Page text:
Have you ever noticed how crying is the only emotion that qualifies a dad of truly being comfortable with their emotions? For some reason, being openly happy or angry is somehow showing less emotion.
The reason, of course, is that crying is still somewhat taboo for men. So if a dad is crying—out of sadness or fear—it must be real. I suggest that showing emotions isn’t really the issue here. It’s what you do with your emotions that truly matters.
Pop culture gives us two types of the typical dad. The stoic, tough, cold pillar of stability who quietly guides his family through right and wrong, and the cheerful, kind and warm-hearted guy who wears his emotions on his sleeve and gushes love and support—a guy who’s not afraid to cry or be scared in public.
The dad is strive to be is somewhere between the two.
Emotions are powerful. Owning and being present with our true emotions shows real courage and awareness. But I also believe one of the most powerful aspects of being a dad is the ability to move through a difficult situation with strength and purpose—limiting any damage—and the ability to channel our current emotion into an appropriate behaviour.
For me, that means being a rock—a stable touchstone for those around me when passions and chaos run high. It means being able to stay focused on a positive outcome when all the adrenaline in my system and everyone else’s says otherwise. It means I deflect aggression thrown at me—mean, insulting and threatening aggression—and stay on point. Being a dad is to stay aware and stay in control of myself.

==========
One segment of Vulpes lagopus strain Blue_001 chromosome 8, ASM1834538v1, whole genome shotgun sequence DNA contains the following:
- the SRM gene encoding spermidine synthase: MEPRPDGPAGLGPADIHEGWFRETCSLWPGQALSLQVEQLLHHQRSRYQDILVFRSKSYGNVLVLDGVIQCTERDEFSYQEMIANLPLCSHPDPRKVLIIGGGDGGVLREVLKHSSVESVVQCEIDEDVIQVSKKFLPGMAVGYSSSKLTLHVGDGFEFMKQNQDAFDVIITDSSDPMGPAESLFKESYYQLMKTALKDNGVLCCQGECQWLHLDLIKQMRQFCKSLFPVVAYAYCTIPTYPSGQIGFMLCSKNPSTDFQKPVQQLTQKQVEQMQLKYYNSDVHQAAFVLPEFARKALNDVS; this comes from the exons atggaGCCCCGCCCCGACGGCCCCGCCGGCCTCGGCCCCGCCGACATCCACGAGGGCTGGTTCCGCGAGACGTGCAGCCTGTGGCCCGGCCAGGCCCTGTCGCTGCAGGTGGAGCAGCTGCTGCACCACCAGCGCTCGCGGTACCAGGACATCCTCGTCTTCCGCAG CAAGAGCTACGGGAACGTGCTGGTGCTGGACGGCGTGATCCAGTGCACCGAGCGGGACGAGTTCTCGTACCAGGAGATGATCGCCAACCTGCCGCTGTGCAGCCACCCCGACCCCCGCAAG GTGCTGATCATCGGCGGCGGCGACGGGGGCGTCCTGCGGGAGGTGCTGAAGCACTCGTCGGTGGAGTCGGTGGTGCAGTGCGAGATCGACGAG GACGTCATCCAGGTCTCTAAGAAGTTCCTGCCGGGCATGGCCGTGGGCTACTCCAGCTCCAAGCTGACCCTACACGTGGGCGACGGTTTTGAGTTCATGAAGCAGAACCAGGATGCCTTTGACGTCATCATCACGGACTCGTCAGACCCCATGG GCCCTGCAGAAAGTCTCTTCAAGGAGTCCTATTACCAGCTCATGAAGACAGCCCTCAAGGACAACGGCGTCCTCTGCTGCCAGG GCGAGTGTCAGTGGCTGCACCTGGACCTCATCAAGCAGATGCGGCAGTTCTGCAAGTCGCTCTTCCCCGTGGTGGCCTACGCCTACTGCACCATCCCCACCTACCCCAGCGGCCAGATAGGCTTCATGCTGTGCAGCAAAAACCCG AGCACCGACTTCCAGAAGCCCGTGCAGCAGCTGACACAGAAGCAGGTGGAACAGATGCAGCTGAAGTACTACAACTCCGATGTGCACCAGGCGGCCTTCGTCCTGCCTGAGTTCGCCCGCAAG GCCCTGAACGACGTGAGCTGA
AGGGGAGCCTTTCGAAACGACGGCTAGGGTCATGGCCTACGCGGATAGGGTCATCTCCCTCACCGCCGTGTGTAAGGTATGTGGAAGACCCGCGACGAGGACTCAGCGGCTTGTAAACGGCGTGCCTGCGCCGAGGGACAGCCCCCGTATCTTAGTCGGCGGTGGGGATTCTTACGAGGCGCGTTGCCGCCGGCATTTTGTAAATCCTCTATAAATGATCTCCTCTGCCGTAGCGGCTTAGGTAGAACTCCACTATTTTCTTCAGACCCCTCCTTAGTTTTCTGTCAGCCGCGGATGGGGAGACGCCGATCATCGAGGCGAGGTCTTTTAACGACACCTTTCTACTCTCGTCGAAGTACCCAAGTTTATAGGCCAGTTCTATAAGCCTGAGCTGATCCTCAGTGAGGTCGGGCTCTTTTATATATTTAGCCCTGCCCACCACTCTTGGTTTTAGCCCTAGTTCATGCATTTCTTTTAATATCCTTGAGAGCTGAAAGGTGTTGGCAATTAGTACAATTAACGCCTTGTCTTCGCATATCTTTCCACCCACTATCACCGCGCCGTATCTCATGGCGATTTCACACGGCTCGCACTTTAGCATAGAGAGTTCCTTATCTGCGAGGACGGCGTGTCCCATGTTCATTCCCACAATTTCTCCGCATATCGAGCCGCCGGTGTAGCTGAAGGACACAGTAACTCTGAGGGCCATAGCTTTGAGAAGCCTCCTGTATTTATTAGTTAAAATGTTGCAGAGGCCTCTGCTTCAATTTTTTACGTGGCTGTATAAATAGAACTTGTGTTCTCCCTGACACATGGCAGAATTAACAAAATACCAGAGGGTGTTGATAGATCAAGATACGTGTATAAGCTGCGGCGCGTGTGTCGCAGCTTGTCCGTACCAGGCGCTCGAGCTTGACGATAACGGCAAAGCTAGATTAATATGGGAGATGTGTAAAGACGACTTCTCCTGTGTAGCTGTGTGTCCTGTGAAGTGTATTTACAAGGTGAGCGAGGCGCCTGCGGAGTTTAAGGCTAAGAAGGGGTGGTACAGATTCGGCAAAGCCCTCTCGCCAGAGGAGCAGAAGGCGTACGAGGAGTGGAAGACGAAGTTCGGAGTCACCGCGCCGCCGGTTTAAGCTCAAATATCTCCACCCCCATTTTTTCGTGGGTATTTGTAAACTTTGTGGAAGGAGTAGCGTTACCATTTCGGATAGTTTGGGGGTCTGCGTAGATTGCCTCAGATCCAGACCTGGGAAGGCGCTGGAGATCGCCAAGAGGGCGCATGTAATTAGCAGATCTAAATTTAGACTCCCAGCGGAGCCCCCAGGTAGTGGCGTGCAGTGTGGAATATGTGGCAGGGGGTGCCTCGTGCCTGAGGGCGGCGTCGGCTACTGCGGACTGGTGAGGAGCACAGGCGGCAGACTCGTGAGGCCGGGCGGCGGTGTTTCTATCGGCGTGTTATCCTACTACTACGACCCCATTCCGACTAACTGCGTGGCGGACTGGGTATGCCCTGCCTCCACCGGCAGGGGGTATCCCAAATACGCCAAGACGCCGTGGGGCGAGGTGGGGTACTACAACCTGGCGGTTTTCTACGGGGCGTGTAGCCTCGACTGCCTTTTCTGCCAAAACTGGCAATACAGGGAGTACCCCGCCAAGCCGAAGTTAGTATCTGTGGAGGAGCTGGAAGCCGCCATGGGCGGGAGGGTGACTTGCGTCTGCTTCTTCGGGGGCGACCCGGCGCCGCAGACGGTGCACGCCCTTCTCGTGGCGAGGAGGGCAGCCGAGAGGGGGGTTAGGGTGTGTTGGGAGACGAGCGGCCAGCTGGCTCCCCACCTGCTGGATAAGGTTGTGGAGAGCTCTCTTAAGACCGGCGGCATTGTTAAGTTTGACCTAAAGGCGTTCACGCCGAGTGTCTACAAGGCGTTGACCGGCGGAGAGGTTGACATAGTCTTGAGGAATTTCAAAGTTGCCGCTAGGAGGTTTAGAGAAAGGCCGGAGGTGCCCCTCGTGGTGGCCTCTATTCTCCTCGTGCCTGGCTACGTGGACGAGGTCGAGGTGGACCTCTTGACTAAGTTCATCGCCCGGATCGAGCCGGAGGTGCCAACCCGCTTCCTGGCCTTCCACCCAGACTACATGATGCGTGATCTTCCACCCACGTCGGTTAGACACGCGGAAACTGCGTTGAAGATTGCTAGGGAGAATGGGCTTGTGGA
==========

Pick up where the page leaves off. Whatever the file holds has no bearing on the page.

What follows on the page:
That is not to say I don’t have or show emotions. Nor am I implying that those who do lack courage or ability. It’s just that in my experience, someone needs to stand firm in the face chaos or adversity, when the rush of emotion clouds sensible reason and opens the door to vulnerability. Social vultures pray on people who are emotionally weakened. Being a rock is important, and I believe that is where the Really Cool Dads shine. It’s a parent challenge I accept.
Really Cool Dads live their emotions. Our hearts burst at the sound of our child’s giggle; fear percolates when we see our toddler climb to the top of the monkey bars; pride swells at the dance recital; anger rises in the presence of a bully; we are overwhelmed with joy when our families grow and we are crushed when we lose family and friends.
But a lack of tears isn’t the sign that we aren’t comfortable with emotion. Rather, perhaps we are so comfortable with our emotions, that we recognize their power. The consequences of leaving ourselves vulnerable—as well as those we care for—is just too risky.
Don’t accuse me of not having emotions—or conforming to archaic stereotypes—simply because I don’t cry when you expect me to. I am comfortable in my emotion. I am comfortable being myself and owning my feelings. But I am also a rock when my family needs me.